Kyoto University said Wednesday it has asked for government approval to conduct a clinical trial that involves transplanting cartilage made from induced pluripotent stem (iPS) cells to treat damaged knee joints.

Under the plan, a team led by Noriyuki Tsumaki, a professor at the university who specializes in cell induction and regulation, will culture iPS cells to create cartilage tissue and transplant it into knees. The university said it submitted the plan to the health ministry on Nov. 7 for a review by its special panel.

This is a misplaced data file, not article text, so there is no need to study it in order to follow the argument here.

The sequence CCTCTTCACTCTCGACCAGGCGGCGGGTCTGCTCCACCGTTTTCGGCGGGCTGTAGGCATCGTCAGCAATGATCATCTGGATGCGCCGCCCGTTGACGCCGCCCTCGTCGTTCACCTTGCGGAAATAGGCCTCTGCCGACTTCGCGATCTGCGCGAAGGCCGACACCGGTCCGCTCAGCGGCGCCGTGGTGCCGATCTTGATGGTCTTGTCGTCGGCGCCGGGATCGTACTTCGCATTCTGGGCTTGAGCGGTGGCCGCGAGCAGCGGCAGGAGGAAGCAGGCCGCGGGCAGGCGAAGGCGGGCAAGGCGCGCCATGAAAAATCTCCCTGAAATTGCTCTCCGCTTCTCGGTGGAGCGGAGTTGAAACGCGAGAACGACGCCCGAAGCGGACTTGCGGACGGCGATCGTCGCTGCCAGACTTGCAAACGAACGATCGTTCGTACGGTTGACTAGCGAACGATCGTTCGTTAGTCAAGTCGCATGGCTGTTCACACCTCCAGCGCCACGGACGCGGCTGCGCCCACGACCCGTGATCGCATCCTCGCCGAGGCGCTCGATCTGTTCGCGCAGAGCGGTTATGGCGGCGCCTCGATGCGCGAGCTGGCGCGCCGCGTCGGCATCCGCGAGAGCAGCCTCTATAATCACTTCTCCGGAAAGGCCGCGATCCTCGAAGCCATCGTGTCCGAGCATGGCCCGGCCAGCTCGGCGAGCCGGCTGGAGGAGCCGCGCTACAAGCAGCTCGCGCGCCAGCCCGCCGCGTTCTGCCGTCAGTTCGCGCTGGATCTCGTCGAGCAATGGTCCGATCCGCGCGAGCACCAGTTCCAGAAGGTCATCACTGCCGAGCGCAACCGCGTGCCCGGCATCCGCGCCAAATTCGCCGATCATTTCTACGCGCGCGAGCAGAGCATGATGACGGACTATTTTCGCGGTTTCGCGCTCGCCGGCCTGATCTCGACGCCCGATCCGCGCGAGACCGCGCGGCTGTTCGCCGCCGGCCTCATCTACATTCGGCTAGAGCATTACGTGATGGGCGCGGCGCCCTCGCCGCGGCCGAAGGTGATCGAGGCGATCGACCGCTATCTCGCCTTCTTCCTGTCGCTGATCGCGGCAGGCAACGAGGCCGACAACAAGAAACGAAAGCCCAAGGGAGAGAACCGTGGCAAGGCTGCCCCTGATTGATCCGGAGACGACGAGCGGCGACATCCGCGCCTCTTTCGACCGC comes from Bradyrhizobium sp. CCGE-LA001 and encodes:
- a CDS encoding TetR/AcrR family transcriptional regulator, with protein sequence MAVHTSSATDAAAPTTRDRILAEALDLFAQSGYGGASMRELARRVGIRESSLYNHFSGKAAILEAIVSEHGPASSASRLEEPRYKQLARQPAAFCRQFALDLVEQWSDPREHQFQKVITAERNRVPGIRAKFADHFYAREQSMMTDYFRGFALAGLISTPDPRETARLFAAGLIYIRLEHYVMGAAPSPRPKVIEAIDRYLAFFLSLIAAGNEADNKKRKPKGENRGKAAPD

The team has already tested the treatment on a rat and found it to be effective. It has also confirmed that the treatment carries low risk of rejection, fibrosis reaction or causing cancer, it said.

A board set up at the university approved the plan in October.

It is hoped that the new treatment will help treat patients who have damaged or degenerated cartilage due to injuries or illnesses.

Cartilage tissue covers joint bones and absorbs shock. A joint cannot move smoothly if part of the cartilage tissue is damaged due to injury or if it turns fibrous due to aging.

While there is a treatment in which normal cartilage tissue is transplanted, it is hard to secure enough tissue and part of the tissue tends to turn fibrous.